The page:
Anyone who has survived high school knows that simply mastering the complex social structures can take as much hard work and studying as history, geography, or biology. That is the premise of Marissa Walsh's novel, in which eighth-grader Andie's high-achieving older sister Claire (on the way to Yale for "some pre-pre-preorientation college thing") gives her younger sister a doctored-up Peterson's field guide to poisonous plants and venomous animals. In this case, though, Claire has cleverly replaced the field guide text with her own recommendations about surviving the treacherous landscape of her (and soon to be Andie's) private high school. Claire offers advice on everything from how to get to school ("It's not cool to take the bus, but it's not as bad as being driven by a parent or other adult.") to how to spend the lunch hour ("Lunch is, above all, a social activity. Eating is secondary.") to which sports are cool (field hockey--"there's nothing cuter for fall than a little field hockey skirt") and which are not (softball--"don't even think about it."). Claire's guidelines, which often take the form of lists identifying different social types, school traditions, and more, are interspersed with the commentary of Andie and her best friend Bess as they digest the information Claire has imparted and prepare to face the years ahead. Although Walsh's unusual format is initially appealing, the rare glimpses into Andie's personality fail to advance her story, making the book more valuable as a work of social satire than as an insightful novel per se. Nevertheless, readers (especially those navigating the wilds of their own schools) will appreciate thegood-humored perspective and snarky commentary offered by Claire's most unconventional field guide. Reviewer: Norah Piehl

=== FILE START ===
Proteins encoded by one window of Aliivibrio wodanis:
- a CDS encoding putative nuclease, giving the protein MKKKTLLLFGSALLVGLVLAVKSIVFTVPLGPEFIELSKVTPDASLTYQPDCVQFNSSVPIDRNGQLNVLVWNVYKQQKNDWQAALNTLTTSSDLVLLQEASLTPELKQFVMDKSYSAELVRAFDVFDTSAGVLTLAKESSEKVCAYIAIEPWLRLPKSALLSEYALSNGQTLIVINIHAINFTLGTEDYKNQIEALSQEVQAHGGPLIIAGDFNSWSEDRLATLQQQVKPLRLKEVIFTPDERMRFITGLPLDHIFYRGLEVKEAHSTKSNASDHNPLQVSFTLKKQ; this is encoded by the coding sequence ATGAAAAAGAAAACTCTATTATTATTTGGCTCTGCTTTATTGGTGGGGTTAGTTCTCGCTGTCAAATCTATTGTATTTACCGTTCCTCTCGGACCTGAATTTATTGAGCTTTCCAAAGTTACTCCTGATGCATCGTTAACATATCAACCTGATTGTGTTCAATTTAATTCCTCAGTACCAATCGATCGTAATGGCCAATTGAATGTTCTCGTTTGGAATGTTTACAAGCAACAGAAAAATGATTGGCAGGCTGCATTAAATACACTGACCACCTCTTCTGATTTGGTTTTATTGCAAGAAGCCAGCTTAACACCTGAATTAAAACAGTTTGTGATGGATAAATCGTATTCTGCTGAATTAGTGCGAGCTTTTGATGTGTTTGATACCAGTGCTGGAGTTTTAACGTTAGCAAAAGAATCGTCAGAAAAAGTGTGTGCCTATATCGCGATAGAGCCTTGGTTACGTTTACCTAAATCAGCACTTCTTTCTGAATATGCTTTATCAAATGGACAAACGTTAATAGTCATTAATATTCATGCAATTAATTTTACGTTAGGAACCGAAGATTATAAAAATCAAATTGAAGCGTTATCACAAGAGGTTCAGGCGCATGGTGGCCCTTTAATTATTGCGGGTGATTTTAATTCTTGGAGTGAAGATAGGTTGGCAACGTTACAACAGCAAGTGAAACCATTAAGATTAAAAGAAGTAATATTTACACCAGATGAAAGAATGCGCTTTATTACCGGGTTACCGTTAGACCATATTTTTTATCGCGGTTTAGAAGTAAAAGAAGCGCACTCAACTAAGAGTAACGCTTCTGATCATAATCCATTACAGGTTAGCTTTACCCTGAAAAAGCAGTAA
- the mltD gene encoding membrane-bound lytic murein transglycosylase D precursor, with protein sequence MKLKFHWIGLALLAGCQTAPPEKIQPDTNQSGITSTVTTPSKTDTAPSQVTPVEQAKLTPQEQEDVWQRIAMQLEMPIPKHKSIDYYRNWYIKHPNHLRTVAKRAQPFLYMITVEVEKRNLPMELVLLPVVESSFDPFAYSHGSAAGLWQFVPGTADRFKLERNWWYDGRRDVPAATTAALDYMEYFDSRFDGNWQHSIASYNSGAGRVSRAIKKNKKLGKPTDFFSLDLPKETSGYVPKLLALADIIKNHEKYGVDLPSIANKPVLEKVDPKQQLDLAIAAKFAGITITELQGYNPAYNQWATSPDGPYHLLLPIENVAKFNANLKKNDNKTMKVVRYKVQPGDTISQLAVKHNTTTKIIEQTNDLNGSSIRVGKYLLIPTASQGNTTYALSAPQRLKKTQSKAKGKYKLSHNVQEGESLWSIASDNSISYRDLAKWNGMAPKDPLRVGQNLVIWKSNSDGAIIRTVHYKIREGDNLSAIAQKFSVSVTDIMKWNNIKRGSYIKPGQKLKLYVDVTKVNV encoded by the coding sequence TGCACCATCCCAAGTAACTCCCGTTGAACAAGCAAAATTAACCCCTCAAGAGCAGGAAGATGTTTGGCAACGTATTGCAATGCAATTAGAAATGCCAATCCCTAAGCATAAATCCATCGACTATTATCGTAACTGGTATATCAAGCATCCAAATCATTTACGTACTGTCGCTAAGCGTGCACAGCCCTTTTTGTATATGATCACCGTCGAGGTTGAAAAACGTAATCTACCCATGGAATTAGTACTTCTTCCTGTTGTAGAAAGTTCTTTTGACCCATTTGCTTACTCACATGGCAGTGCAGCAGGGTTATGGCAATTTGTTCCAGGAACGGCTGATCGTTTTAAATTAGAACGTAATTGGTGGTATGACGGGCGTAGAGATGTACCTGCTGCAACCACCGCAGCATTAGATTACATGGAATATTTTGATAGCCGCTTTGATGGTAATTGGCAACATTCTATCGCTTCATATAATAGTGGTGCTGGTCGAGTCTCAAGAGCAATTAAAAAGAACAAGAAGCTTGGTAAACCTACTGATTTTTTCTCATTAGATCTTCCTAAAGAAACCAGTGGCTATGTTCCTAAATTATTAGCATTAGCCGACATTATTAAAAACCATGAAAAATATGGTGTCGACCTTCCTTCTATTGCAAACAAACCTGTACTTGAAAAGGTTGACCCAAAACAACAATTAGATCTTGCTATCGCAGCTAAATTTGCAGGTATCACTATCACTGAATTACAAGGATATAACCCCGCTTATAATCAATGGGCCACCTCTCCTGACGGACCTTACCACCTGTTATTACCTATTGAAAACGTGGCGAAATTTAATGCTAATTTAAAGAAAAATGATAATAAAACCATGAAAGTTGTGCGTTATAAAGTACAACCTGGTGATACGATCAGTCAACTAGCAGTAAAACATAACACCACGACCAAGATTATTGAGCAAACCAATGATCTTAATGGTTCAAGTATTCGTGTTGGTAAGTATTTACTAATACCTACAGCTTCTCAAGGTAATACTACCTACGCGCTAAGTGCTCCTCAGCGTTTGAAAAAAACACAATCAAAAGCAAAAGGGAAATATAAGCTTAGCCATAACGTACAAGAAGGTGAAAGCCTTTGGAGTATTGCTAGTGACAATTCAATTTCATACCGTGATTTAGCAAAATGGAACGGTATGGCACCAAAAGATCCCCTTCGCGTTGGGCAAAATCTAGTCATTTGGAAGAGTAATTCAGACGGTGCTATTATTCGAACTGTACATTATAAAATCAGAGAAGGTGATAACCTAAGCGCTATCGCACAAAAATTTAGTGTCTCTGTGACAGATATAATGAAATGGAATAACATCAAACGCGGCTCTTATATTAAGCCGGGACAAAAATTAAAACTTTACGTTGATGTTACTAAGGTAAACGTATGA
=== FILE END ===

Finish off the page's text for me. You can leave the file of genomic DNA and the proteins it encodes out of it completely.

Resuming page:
When Claire heads off to Yale (early admission), she leaves her eighth-grade sister a book entitled A Field Guide to High School . In it, she explains the key to running the social and academic gambit at their private school, and discusses the elements of each social group and the importance of knowing what not to wear. She stresses the need to choose the right people from the very start of school, and tells her how she was so successful: "By being constantly aware of my surroundings. By keeping my friends close and my enemies closer. By striking first." Claire's voice is witty and wry and easy to read, but it lacks a personal connection. The font changes between narrator and commentary by Andi and her best friend, providing nicely spaced text. The occasional spot illustrations resemble those found in field-guide manuals, yet each one is labeled to reflect an aspect of high school (Scorpions/Spiders/Centipedes; Sophomores/Juniors/Seniors). The numerous pop-culture references and even top 10 lists enable readers to connect with the novel but it reads just like a field guide with minimal character/reader interaction.